Healthy foods, not diet type, may be key to cutting heart disease risk

Focusing on healthy foods, not particular types of diets, may be key to cutting heart disease risk, according to a new study out of the Beth Israel Deaconess Medical Center. The researchers studied the effects of three different diets, each with different macronutrient requirements, and found that all three offered heart health benefits. At the core of each diet was an emphasis on healthy foods.

The study analyzed blood samples taken from participants who were fed one of three different diets: one rich in carbohydrates, one that emphasized proteins over carbohydrates, and one that was rich in unsaturated fat from foods like nuts and avocados. All three diets had certain things in common, however, including low levels of salt, cholesterol, and saturated fat.

The 150 participants included in this study had been diagnosed with elevated blood pressure but weren't taking any medication related to hypertension or cholesterol. The participants were fed these diets for six weeks with breaks in between; blood samples from both feeding periods were taken.

Scientists looked at biomarkers related to heart health in blood samples taken from participants before, during, and between the six-week dieting periods. The study found that individuals eating all three healthy diets regardless of their macronutrients profiles experienced improvements in biomarkers related to inflammation and heart health.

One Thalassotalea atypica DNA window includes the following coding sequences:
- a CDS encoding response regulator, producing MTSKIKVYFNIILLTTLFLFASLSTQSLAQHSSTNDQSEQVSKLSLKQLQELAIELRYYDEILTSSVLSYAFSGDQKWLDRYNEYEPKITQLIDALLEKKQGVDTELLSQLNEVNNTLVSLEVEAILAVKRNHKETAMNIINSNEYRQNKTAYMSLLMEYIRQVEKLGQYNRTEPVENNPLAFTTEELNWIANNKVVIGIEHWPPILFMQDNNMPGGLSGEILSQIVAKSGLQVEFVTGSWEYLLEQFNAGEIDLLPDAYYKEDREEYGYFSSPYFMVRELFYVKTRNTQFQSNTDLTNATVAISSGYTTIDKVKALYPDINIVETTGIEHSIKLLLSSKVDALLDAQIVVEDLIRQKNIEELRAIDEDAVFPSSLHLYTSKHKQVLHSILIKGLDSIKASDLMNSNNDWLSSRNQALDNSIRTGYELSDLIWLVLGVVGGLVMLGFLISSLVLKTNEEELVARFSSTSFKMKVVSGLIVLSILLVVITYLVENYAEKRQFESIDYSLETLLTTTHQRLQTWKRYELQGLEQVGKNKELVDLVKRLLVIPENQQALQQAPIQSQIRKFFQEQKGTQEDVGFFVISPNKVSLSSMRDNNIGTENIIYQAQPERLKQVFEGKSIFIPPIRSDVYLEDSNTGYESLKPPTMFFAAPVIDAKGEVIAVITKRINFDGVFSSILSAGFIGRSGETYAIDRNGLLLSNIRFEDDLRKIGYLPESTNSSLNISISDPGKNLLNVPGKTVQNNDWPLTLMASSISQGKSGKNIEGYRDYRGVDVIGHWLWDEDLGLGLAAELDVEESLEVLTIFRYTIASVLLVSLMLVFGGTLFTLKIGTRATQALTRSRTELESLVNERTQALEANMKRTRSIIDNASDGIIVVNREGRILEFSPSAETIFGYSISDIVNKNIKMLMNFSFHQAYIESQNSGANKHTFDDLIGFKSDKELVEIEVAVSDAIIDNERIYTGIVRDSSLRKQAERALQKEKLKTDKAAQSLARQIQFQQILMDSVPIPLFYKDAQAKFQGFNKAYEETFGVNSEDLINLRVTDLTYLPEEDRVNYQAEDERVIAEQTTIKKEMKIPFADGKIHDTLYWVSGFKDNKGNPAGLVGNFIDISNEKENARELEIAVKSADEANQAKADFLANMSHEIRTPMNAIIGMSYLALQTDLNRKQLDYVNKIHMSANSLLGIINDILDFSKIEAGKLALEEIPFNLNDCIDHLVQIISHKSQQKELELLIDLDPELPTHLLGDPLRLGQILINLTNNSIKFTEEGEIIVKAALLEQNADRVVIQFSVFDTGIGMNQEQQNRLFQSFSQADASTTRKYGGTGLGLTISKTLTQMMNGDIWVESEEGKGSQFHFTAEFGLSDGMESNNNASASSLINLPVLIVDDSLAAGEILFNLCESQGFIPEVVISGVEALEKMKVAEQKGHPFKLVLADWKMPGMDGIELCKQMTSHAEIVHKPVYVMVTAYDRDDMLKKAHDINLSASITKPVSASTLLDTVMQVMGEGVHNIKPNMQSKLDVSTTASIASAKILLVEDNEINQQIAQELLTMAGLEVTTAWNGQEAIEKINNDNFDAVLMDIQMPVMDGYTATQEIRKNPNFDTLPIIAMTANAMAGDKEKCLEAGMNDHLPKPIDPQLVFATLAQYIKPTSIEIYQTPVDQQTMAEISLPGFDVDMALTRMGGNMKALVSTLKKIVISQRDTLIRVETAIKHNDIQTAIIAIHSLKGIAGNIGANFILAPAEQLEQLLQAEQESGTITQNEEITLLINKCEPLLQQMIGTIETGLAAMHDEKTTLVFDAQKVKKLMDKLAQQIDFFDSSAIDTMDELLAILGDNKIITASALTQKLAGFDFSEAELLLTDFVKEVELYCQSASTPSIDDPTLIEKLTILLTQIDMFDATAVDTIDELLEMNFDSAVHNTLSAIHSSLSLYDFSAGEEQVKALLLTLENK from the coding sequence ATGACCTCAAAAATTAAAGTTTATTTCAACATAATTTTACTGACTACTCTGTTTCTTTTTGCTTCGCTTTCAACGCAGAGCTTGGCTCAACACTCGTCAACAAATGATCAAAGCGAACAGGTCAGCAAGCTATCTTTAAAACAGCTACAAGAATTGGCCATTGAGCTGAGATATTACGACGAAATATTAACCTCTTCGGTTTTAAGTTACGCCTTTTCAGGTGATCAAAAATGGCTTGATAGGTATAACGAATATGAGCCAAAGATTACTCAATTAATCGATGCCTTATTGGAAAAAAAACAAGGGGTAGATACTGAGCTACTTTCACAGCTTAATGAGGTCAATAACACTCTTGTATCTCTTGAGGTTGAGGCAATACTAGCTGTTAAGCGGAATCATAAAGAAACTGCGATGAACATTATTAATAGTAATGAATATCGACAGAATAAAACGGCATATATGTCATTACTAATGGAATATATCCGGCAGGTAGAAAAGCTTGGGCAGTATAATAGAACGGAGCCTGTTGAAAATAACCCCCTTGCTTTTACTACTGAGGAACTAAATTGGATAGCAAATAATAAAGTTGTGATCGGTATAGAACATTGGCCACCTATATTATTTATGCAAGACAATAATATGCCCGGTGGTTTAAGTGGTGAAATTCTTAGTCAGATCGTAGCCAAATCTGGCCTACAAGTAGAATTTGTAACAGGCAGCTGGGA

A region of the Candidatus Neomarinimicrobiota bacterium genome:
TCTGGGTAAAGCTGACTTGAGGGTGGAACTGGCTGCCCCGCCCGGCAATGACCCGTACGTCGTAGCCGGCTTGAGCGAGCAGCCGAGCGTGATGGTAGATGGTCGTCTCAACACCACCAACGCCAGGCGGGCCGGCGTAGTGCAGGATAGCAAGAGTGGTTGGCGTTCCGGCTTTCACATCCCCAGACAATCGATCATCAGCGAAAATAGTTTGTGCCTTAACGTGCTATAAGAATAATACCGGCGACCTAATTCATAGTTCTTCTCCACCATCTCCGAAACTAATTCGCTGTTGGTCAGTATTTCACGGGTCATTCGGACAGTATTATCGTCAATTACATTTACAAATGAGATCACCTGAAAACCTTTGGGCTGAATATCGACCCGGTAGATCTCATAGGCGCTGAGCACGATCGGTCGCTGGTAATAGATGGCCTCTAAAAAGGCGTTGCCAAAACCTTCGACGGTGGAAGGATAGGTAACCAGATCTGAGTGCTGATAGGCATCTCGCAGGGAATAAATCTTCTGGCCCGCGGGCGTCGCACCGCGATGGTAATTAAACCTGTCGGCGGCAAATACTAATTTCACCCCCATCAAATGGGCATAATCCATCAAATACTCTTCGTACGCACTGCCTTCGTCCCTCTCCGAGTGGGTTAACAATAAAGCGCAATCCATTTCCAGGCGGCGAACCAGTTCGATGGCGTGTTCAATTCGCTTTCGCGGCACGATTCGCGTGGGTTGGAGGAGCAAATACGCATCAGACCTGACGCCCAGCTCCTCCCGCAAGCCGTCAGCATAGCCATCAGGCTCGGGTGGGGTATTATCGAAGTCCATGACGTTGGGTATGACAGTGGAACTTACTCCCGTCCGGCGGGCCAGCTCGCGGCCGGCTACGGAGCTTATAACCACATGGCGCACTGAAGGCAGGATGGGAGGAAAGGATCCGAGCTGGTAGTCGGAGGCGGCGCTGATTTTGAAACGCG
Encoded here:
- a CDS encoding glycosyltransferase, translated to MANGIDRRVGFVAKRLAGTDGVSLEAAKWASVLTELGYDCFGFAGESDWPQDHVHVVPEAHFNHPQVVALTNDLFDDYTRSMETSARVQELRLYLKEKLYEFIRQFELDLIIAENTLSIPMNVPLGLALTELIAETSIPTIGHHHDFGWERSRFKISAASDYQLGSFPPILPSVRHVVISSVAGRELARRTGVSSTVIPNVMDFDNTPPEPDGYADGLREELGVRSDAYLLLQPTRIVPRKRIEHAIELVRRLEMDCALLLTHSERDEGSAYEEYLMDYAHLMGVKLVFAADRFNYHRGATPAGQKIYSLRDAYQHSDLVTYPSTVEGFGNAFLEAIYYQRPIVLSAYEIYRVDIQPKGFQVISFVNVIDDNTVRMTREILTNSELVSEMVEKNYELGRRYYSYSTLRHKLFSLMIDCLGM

The results indicate that it's not the type of diet — low-carb versus high-carb, for example — but rather the presence of healthy foods that offer heart health benefits. The study's corresponding author Stephen Juraschek, M.D., Ph.D, said:

There are multiple debates about dietary carbs and fat, but the message from our data is clear: eating a balanced diet rich in fruits and vegetables, lean meats, and high in fiber that is restricted in red meats, sugary beverages, and sweets, will not only improve cardiovascular risk factors, but also reduce direct injury to the heart. Hopefully, these findings will resonate with adults as they shop in grocery stores and with health practitioners providing counsel in clinics throughout the country.